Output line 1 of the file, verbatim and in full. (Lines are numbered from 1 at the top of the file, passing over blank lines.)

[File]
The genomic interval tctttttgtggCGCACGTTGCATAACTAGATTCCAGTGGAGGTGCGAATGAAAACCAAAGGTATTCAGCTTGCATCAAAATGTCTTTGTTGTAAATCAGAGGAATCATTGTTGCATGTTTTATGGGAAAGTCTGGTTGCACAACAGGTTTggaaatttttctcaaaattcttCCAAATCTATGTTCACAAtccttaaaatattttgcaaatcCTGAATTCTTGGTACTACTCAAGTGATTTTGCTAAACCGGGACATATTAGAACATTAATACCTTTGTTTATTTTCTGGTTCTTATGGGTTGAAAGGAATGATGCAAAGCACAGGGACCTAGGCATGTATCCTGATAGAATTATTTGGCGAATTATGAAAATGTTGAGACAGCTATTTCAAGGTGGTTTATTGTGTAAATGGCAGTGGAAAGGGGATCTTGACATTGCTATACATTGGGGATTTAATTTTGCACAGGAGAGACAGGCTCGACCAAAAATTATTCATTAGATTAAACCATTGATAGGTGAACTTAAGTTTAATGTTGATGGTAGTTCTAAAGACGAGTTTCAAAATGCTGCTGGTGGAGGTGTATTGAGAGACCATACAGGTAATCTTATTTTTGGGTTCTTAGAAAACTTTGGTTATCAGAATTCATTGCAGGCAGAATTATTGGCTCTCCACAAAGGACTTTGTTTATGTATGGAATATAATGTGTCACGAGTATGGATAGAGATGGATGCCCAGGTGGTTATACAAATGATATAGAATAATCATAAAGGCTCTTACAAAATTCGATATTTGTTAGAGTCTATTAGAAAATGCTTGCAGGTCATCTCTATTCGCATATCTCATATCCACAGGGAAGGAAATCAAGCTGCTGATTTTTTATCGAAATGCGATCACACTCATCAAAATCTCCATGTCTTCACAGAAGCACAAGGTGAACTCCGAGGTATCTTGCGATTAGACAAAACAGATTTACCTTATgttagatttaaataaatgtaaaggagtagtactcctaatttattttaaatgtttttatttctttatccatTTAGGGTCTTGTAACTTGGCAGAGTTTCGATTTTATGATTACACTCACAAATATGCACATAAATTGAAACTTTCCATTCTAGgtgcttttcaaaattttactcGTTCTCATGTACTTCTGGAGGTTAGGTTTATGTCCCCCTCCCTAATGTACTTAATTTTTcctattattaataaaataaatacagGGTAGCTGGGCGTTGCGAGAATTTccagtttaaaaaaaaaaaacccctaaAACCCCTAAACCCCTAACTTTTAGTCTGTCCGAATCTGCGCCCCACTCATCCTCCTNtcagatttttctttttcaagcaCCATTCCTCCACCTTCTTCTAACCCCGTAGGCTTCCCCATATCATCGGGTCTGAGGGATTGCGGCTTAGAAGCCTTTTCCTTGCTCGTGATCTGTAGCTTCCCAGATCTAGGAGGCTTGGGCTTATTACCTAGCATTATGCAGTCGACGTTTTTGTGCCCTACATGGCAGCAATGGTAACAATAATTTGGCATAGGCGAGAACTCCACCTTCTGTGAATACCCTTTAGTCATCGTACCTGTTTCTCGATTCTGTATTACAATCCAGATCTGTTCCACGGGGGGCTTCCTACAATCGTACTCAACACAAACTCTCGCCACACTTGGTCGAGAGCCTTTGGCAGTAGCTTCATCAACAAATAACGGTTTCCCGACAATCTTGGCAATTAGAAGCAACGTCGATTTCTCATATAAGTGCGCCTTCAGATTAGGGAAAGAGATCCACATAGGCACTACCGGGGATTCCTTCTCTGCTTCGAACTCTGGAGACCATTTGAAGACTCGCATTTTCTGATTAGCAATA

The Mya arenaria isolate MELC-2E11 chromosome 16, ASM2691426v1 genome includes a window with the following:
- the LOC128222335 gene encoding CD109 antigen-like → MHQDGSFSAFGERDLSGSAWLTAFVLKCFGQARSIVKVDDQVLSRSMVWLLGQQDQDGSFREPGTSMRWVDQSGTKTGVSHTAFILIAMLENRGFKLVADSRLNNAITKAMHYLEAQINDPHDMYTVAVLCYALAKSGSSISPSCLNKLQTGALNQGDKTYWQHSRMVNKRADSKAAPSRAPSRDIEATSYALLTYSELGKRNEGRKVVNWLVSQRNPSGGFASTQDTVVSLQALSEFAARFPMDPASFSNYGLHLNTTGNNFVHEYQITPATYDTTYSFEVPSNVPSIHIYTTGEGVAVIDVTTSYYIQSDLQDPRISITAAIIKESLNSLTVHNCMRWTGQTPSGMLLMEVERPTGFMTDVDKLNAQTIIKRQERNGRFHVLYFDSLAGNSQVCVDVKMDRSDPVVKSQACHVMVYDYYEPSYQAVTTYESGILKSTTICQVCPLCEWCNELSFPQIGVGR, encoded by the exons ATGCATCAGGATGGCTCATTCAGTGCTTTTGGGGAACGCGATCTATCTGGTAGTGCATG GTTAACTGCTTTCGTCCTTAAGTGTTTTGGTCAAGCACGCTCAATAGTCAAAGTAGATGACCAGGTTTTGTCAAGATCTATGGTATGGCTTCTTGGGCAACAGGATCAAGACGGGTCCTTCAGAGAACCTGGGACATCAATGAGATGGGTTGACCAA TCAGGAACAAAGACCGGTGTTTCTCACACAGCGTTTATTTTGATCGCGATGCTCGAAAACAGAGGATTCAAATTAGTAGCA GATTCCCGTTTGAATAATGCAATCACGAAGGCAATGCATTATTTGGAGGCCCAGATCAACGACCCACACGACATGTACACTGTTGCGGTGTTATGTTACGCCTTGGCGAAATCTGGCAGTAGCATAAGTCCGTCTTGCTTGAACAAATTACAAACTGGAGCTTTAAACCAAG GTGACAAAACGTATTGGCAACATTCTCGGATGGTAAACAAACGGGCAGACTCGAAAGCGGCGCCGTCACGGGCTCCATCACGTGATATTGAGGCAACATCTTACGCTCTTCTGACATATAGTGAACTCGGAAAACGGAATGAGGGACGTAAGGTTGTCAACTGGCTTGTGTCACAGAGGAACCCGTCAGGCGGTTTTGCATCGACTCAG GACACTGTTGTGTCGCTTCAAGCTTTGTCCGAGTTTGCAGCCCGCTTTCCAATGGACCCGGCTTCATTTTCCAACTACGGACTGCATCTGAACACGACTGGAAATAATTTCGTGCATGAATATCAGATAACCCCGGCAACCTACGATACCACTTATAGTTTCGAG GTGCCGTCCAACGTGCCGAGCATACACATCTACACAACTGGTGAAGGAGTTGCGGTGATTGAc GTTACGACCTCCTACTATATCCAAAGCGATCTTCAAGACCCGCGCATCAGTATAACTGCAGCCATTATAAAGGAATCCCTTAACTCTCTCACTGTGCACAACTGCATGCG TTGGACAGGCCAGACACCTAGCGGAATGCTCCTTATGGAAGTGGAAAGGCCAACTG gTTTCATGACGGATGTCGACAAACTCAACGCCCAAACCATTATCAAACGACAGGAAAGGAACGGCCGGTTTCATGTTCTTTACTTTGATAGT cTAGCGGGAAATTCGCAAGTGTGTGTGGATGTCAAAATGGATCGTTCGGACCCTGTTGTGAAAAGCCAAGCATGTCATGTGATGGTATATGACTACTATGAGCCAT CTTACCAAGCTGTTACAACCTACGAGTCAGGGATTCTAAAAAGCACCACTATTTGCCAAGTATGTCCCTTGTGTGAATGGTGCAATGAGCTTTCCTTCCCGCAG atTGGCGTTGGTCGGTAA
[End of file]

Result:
The genomic interval tctttttgtggCGCACGTTGCATAACTAGATTCCAGTGGAGGTGCGAATGAAAACCAAAGGTATTCAGCTTGCATCAAAATGTCTTTGTTGTAAATCAGAGGAATCATTGTTGCATGTTTTATGGGAAAGTCTGGTTGCACAACAGGTTTggaaatttttctcaaaattcttCCAAATCTATGTTCACAAtccttaaaatattttgcaaatcCTGAATTCTTGGTACTACTCAAGTGATTTTGCTAAACCGGGACATATTAGAACATTAATACCTTTGTTTATTTTCTGGTTCTTATGGGTTGAAAGGAATGATGCAAAGCACAGGGACCTAGGCATGTATCCTGATAGAATTATTTGGCGAATTATGAAAATGTTGAGACAGCTATTTCAAGGTGGTTTATTGTGTAAATGGCAGTGGAAAGGGGATCTTGACATTGCTATACATTGGGGATTTAATTTTGCACAGGAGAGACAGGCTCGACCAAAAATTATTCATTAGATTAAACCATTGATAGGTGAACTTAAGTTTAATGTTGATGGTAGTTCTAAAGACGAGTTTCAAAATGCTGCTGGTGGAGGTGTATTGAGAGACCATACAGGTAATCTTATTTTTGGGTTCTTAGAAAACTTTGGTTATCAGAATTCATTGCAGGCAGAATTATTGGCTCTCCACAAAGGACTTTGTTTATGTATGGAATATAATGTGTCACGAGTATGGATAGAGATGGATGCCCAGGTGGTTATACAAATGATATAGAATAATCATAAAGGCTCTTACAAAATTCGATATTTGTTAGAGTCTATTAGAAAATGCTTGCAGGTCATCTCTATTCGCATATCTCATATCCACAGGGAAGGAAATCAAGCTGCTGATTTTTTATCGAAATGCGATCACACTCATCAAAATCTCCATGTCTTCACAGAAGCACAAGGTGAACTCCGAGGTATCTTGCGATTAGACAAAACAGATTTACCTTATgttagatttaaataaatgtaaaggagtagtactcctaatttattttaaatgtttttatttctttatccatTTAGGGTCTTGTAACTTGGCAGAGTTTCGATTTTATGATTACACTCACAAATATGCACATAAATTGAAACTTTCCATTCTAGgtgcttttcaaaattttactcGTTCTCATGTACTTCTGGAGGTTAGGTTTATGTCCCCCTCCCTAATGTACTTAATTTTTcctattattaataaaataaatacagGGTAGCTGGGCGTTGCGAGAATTTccagtttaaaaaaaaaaaacccctaaAACCCCTAAACCCCTAACTTTTAGTCTGTCCGAATCTGCGCCCCACTCATCCTCCTNtcagatttttctttttcaagcaCCATTCCTCCACCTTCTTCTAACCCCGTAGGCTTCCCCATATCATCGGGTCTGAGGGATTGCGGCTTAGAAGCCTTTTCCTTGCTCGTGATCTGTAGCTTCCCAGATCTAGGAGGCTTGGGCTTATTACCTAGCATTATGCAGTCGACGTTTTTGTGCCCTACATGGCAGCAATGGTAACAATAATTTGGCATAGGCGAGAACTCCACCTTCTGTGAATACCCTTTAGTCATCGTACCTGTTTCTCGATTCTGTATTACAATCCAGATCTGTTCCACGGGGGGCTTCCTACAATCGTACTCAACACAAACTCTCGCCACACTTGGTCGAGAGCCTTTGGCAGTAGCTTCATCAACAAATAACGGTTTCCCGACAATCTTGGCAATTAGAAGCAACGTCGATTTCTCATATAAGTGCGCCTTCAGATTAGGGAAAGAGATCCACATAGGCACTACCGGGGATTCCTTCTCTGCTTCGAACTCTGGAGACCATTTGAAGACTCGCATTTTCTGATTAGCAATA